DESIGN MATTERS: The Use of Our Buildings

The green light has just been given by the government allowing commercial and retail buildings to be converted into homes without planning permission. It is a draconian decision which, despite being opposed by half England’s local authorities, highlights a much bigger problem: the inability a planning system to meet changing needs. This particular initiative was driven by not only too few homes but also too many vacant offices and shops – casualties of the economic downturn that planning departments have no imaginative answer for. The use of a building, whether for housing, offices, shops or nightclubs, is prescribed by the planning system. It creates a crude and inflexible mechanism artificially creating problems with supply and demand of particular uses. Taken in tandem with zoning, planners use these powers to control the way we use our cities, towns and villages whilst purporting to create conditions for growth. But the formula they have concocted has failed miserably: it is unable to adapt to current needs as well as preventing diversity, vitality and growth – the very things they should be encouraging. Currently we have a dearth of houses in London, the southeast as well as our corner of the world. According to the GNDP’s Joint Core Strategy (JCS) we need 30,000 new homes in the Norwich area – yet we have an over supply of offices. Why not convert these offices to homes? There will be instances where some buildings because of their specific nature are not appropriate but many are. Sovereign House on Anglia Square is a prime candidate that could follow the example of Westlegate Tower. If office space is lost, so be it. When demand comes back there will be other possibilities. Moreover increasing the range of uses has huge benefits in contrast to the unattractive legacy of zoning uses. The latter has resulted in ‘single use’ ghettos, whether it is industrial parks at Rackheath, office parks such as Thorpe Business Park, housing estates that are too numerous to mention, shopping in Norwich’s malls or nightlife on Riverside. Visit any one of these out-of-hours and they are the most depressing places you can imagine. Even in-hours there is nothing to do but what has been prescribed – shopping, working or getting drunk. This is not a healthy state of affairs: having a mixture of uses counterbalance the excesses of one or other particular obsession and allows for the possibility of people behaving in more civilised ways. What about getting some new life into business parks or industrial estates with houses? These places need civilising! Planning in all these circumstances has failed and we need a more responsive way of dealing with day-to-day changes and growth. This vision and leadership should come from democratically elected local authorities responding to local needs, yet once again it is a government dictate that ‘rules the roost’. It is a blunt one but radical in that it has begun to challenge a fundamental weapon in the planner’s armoury, that of controlling how we use our buildings. Anthony Hudson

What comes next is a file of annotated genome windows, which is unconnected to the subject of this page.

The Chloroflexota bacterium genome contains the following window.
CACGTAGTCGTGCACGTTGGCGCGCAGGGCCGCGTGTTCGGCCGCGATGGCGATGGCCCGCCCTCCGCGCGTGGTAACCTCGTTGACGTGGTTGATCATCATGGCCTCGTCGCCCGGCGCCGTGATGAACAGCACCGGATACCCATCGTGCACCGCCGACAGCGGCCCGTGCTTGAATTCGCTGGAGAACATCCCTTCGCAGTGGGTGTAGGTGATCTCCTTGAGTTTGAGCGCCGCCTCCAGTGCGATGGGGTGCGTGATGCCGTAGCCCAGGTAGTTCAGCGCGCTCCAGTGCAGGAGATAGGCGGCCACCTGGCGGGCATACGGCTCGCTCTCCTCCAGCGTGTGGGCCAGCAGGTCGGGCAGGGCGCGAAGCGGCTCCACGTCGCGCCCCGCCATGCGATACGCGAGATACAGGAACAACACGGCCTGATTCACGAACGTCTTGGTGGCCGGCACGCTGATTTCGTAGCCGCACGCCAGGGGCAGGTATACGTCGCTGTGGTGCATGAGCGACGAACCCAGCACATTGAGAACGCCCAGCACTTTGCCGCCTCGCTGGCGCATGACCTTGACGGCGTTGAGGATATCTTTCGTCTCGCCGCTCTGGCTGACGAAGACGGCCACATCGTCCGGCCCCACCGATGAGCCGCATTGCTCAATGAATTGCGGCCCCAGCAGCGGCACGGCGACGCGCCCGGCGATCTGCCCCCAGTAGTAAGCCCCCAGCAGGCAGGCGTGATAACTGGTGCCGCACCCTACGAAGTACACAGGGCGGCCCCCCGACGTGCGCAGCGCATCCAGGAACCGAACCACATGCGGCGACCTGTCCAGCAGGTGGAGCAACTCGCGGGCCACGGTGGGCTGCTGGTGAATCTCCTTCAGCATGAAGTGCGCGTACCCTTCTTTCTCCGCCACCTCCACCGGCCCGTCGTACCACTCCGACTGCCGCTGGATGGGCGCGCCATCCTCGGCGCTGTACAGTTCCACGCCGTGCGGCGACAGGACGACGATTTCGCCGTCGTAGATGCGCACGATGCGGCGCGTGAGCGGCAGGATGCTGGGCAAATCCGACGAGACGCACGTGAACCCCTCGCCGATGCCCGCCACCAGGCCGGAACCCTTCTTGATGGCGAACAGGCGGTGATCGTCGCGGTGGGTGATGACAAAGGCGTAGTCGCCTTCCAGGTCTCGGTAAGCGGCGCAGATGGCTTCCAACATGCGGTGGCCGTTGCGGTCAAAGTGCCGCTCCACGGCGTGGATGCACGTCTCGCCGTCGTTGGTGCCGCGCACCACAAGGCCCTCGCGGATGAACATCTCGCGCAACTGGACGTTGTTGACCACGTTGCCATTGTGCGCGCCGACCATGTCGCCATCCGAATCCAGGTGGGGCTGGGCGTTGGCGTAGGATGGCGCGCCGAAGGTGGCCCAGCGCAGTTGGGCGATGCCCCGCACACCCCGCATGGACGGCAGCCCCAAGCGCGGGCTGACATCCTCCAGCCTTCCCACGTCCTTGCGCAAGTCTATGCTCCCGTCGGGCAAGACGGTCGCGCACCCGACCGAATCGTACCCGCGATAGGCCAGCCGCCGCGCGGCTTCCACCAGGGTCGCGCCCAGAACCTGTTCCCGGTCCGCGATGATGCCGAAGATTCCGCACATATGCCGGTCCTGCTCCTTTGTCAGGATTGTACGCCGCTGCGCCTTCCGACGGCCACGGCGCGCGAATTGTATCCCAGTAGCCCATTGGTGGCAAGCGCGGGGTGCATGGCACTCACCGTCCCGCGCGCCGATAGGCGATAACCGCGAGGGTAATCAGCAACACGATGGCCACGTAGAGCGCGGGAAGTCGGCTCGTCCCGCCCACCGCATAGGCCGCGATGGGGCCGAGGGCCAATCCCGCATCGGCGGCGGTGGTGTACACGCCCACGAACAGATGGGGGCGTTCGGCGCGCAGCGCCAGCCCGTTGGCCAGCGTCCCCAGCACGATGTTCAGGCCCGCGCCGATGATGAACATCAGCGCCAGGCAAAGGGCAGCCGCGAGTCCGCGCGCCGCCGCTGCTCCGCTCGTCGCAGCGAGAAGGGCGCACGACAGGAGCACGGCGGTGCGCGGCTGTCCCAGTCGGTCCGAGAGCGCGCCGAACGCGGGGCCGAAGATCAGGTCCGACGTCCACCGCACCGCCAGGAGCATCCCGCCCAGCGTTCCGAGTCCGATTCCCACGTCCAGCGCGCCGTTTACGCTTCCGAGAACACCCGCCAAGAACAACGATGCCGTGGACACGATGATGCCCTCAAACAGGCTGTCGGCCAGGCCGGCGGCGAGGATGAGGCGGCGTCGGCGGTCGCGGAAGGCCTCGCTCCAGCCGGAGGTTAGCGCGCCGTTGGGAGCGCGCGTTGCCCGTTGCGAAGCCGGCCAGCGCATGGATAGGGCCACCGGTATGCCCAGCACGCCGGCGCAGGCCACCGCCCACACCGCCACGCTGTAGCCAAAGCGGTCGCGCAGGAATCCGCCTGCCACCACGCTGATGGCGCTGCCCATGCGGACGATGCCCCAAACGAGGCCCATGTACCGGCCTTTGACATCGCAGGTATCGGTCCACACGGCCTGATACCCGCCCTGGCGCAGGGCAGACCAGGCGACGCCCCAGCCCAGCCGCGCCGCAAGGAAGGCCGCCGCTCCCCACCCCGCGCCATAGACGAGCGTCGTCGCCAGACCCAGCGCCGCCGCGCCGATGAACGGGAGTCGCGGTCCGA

Author / Hudson Architects

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